Army Aviation

National Training Center – Evolving the DATE

Eagle Team Update / By LTC Zachary Mundell: The Eagle Team at the National Training Center (NTC) continues to focus on providing world-class training to aviation professionals. Our charter remains to coach, teach and mentor aviation task forces on the application and execution of joint and multinational decisive action aviation operations supporting unified land operations in a realistic, competitive environment. Our aim is to improve the warfighting skills, integration, and effectiveness of multi-functional aviation task forces as they prepare for combat. Every unit that trains at the NTC will leave better prepared for the reality of combat in today’s increasingly complex environment.

Soldiers from Co. E, 3-501 AVN conduct refueling and rearming operations at TAA Apocalypse during NTC Rotation 16-05./U.S. ARMY PHOTO BY CPT JACOB RYKKEN, EAGLE TEAM FSC TRAINER

Our team is currently focused on several initiatives impacting the greater Army Aviation community in the Decisive Action Training Environment (DATE): reshaping the command relationships of rotational units to more closely resemble how we will fight; improving the air defense threat to include similar capabilities to those specified in DATE 2.0 in order to provide aviators a realistic threat environment to maneuver against; enhancing the training outcomes for units by fully incorporating smaller-scale, free-play training exercises (Downed Aircraft Recovery (DART), Personnel Recovery (PR), etc.) into the rotational design.

Adjusting Task Organization
The NTC’s charter is to train brigade combat teams (BCT) for operations in the DATE. The NTC accomplishes this through a robust, complex training facility infrastructure, scenario design and a professional opposing force that replicates both conventional and unconventional threats. Although aviation task forces receive world-class training at the NTC, they have been largely incorporated as an enabler element during rotations and have been placed in direct support (DS) to the training BCT. In April 2016 we initiated a new construct in which the aviation task force is task organized under the division for the duration of the exercise. Reflecting the most likely task organization construct aviation units will experience in a combat situation, this adjustment also allows the division and Eagle Team to ensure that aviation task forces are fully trained in their core competencies while at the NTC.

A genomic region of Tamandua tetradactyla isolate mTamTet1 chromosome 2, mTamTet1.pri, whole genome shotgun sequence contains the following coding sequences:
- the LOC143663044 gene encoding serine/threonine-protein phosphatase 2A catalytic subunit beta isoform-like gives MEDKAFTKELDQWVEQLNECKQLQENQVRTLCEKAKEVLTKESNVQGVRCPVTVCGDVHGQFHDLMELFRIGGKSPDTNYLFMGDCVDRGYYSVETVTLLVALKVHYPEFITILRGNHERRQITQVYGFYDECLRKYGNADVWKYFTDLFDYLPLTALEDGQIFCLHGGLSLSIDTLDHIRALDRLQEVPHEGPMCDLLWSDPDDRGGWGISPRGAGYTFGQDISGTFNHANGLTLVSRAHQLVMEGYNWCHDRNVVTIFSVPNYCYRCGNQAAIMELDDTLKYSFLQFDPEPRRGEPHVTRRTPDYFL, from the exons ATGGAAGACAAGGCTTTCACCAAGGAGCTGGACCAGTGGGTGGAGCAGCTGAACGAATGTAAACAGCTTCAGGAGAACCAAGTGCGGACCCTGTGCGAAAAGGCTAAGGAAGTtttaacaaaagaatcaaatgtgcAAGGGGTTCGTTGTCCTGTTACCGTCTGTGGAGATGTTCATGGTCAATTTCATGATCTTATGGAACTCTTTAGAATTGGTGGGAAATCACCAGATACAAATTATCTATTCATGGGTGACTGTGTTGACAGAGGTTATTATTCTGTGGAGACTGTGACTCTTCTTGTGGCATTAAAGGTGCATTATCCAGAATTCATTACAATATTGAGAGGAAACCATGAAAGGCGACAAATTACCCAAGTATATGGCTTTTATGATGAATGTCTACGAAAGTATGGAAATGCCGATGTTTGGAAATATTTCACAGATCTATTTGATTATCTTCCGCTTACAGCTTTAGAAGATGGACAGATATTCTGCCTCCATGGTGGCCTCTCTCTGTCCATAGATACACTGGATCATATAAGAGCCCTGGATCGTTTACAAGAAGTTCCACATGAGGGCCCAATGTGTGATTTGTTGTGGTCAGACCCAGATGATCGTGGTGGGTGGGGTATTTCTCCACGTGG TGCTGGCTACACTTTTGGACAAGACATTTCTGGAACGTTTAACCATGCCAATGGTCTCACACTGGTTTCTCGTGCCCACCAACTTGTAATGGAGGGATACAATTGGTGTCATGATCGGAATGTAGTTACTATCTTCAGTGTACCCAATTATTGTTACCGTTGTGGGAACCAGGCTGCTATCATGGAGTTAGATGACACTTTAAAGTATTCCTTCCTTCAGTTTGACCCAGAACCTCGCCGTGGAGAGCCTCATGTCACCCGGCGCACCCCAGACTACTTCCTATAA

Soldiers from 3-501 AVN conduct a rehearsal for their tactical road march during NTC Rotation 16-05./U.S. ARMY EAGLE TEAM PHOTO

Units that participate in future rotations at the NTC should expect to execute both combined arms maneuver (CAM) and wide area security (WAS) missions that cover the full menu of Army Aviation’s core competencies. Aviation task forces will be tasked to conduct missions in support of both the division and the rotational BCT. With an increased emphasis on deliberate attack and air assault missions driven at the division-level, units should expect to employ companies and platoons in maneuver through the full range of operations. This includes an increase in missions to include deliberate attacks against enemy armor and artillery formations, air assaults to seize key terrain, and screen/guard missions along the division flank.

Enhanced Threat Capabilities
With the emergence and sustainment of the Global War on Terror, the focus of Army Aviation’s threat training shifted from conventional enemy forces to unconventional, smaller-scale threats. Our combat training centers (CTCs) quickly followed suit, developing new infrastructure (including towns and forward operating bases (FOBs)) and adjusting opposing force tactics to fit the reality that our forces would likely face in Operations Enduring Freedom and Iraqi Freedom. A side-effect of this shift was the neglect of the enemy air defense (ADA) threat, except for a few aging systems that remain in the 11th Armored Cavalry Regiment (ACR) inventory. Unfortunately, with this shift came an elimination of the ADA unit that once was organic to 11th ACR, including the loss of all ADA personnel. The result has been a loss of threat capabilities at the NTC and limited ability to replicate current threat ADA capabilities.

An AH-64 from Co. C, 1-501 Attack Reconnaissance Battalion observes enemy movement while conducting reconnaissance operations during NTC Rotation 16-05./U.S. ARMY EAGLE TEAM PHOTO